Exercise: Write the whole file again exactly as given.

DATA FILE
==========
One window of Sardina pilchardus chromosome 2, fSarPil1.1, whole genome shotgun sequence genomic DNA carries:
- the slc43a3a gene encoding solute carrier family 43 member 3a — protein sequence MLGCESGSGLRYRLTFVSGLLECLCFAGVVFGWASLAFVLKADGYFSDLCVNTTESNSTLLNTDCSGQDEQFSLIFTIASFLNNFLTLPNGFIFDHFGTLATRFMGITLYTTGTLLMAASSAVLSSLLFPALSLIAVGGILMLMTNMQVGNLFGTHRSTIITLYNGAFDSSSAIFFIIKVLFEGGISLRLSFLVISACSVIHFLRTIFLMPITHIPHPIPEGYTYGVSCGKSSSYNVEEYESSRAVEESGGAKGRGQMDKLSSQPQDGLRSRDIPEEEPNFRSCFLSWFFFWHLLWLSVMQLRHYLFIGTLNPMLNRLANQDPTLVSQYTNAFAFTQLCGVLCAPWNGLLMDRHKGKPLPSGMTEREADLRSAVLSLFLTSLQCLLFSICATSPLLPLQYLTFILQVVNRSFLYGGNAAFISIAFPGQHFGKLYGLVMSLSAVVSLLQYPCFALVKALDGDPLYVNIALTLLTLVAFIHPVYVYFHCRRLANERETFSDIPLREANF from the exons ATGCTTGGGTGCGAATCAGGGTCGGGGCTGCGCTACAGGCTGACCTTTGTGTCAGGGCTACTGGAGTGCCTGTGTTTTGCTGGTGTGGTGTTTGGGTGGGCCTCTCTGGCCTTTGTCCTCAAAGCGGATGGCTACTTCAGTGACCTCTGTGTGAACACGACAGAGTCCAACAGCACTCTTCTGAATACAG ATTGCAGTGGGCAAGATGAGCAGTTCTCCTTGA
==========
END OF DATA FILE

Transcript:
One window of Sardina pilchardus chromosome 2, fSarPil1.1, whole genome shotgun sequence genomic DNA carries:
- the slc43a3a gene encoding solute carrier family 43 member 3a — protein sequence MLGCESGSGLRYRLTFVSGLLECLCFAGVVFGWASLAFVLKADGYFSDLCVNTTESNSTLLNTDCSGQDEQFSLIFTIASFLNNFLTLPNGFIFDHFGTLATRFMGITLYTTGTLLMAASSAVLSSLLFPALSLIAVGGILMLMTNMQVGNLFGTHRSTIITLYNGAFDSSSAIFFIIKVLFEGGISLRLSFLVISACSVIHFLRTIFLMPITHIPHPIPEGYTYGVSCGKSSSYNVEEYESSRAVEESGGAKGRGQMDKLSSQPQDGLRSRDIPEEEPNFRSCFLSWFFFWHLLWLSVMQLRHYLFIGTLNPMLNRLANQDPTLVSQYTNAFAFTQLCGVLCAPWNGLLMDRHKGKPLPSGMTEREADLRSAVLSLFLTSLQCLLFSICATSPLLPLQYLTFILQVVNRSFLYGGNAAFISIAFPGQHFGKLYGLVMSLSAVVSLLQYPCFALVKALDGDPLYVNIALTLLTLVAFIHPVYVYFHCRRLANERETFSDIPLREANF from the exons ATGCTTGGGTGCGAATCAGGGTCGGGGCTGCGCTACAGGCTGACCTTTGTGTCAGGGCTACTGGAGTGCCTGTGTTTTGCTGGTGTGGTGTTTGGGTGGGCCTCTCTGGCCTTTGTCCTCAAAGCGGATGGCTACTTCAGTGACCTCTGTGTGAACACGACAGAGTCCAACAGCACTCTTCTGAATACAG ATTGCAGTGGGCAAGATGAGCAGTTCTCCTTGA